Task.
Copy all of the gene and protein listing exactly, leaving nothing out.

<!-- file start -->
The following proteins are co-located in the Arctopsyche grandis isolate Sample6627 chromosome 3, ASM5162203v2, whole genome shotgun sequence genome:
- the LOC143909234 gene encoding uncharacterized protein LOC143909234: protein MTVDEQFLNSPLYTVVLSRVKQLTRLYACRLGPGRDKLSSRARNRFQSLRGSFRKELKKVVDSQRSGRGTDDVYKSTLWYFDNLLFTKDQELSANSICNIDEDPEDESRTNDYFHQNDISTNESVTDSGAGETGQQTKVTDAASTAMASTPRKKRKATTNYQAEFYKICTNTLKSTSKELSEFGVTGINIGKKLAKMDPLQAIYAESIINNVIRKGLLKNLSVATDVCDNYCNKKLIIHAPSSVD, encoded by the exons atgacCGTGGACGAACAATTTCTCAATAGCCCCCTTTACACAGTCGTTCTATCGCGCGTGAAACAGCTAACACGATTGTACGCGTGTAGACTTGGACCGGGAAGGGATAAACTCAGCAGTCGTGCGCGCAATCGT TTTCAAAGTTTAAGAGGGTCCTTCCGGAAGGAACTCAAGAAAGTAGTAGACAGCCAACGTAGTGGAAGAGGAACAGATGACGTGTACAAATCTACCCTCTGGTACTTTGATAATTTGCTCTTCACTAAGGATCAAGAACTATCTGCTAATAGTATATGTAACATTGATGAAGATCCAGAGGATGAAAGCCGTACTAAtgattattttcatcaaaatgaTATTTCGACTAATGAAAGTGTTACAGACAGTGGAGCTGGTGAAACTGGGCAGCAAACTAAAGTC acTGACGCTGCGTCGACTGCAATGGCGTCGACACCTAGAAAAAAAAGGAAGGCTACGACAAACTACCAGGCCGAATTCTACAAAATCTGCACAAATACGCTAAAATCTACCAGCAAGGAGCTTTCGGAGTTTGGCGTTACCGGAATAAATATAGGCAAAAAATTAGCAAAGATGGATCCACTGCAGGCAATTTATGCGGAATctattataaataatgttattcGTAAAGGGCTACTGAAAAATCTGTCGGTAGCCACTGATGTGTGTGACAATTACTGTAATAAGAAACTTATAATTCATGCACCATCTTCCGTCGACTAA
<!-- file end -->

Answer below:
The following proteins are co-located in the Arctopsyche grandis isolate Sample6627 chromosome 3, ASM5162203v2, whole genome shotgun sequence genome:
- the LOC143909234 gene encoding uncharacterized protein LOC143909234: protein MTVDEQFLNSPLYTVVLSRVKQLTRLYACRLGPGRDKLSSRARNRFQSLRGSFRKELKKVVDSQRSGRGTDDVYKSTLWYFDNLLFTKDQELSANSICNIDEDPEDESRTNDYFHQNDISTNESVTDSGAGETGQQTKVTDAASTAMASTPRKKRKATTNYQAEFYKICTNTLKSTSKELSEFGVTGINIGKKLAKMDPLQAIYAESIINNVIRKGLLKNLSVATDVCDNYCNKKLIIHAPSSVD, encoded by the exons atgacCGTGGACGAACAATTTCTCAATAGCCCCCTTTACACAGTCGTTCTATCGCGCGTGAAACAGCTAACACGATTGTACGCGTGTAGACTTGGACCGGGAAGGGATAAACTCAGCAGTCGTGCGCGCAATCGT TTTCAAAGTTTAAGAGGGTCCTTCCGGAAGGAACTCAAGAAAGTAGTAGACAGCCAACGTAGTGGAAGAGGAACAGATGACGTGTACAAATCTACCCTCTGGTACTTTGATAATTTGCTCTTCACTAAGGATCAAGAACTATCTGCTAATAGTATATGTAACATTGATGAAGATCCAGAGGATGAAAGCCGTACTAAtgattattttcatcaaaatgaTATTTCGACTAATGAAAGTGTTACAGACAGTGGAGCTGGTGAAACTGGGCAGCAAACTAAAGTC acTGACGCTGCGTCGACTGCAATGGCGTCGACACCTAGAAAAAAAAGGAAGGCTACGACAAACTACCAGGCCGAATTCTACAAAATCTGCACAAATACGCTAAAATCTACCAGCAAGGAGCTTTCGGAGTTTGGCGTTACCGGAATAAATATAGGCAAAAAATTAGCAAAGATGGATCCACTGCAGGCAATTTATGCGGAATctattataaataatgttattcGTAAAGGGCTACTGAAAAATCTGTCGGTAGCCACTGATGTGTGTGACAATTACTGTAATAAGAAACTTATAATTCATGCACCATCTTCCGTCGACTAA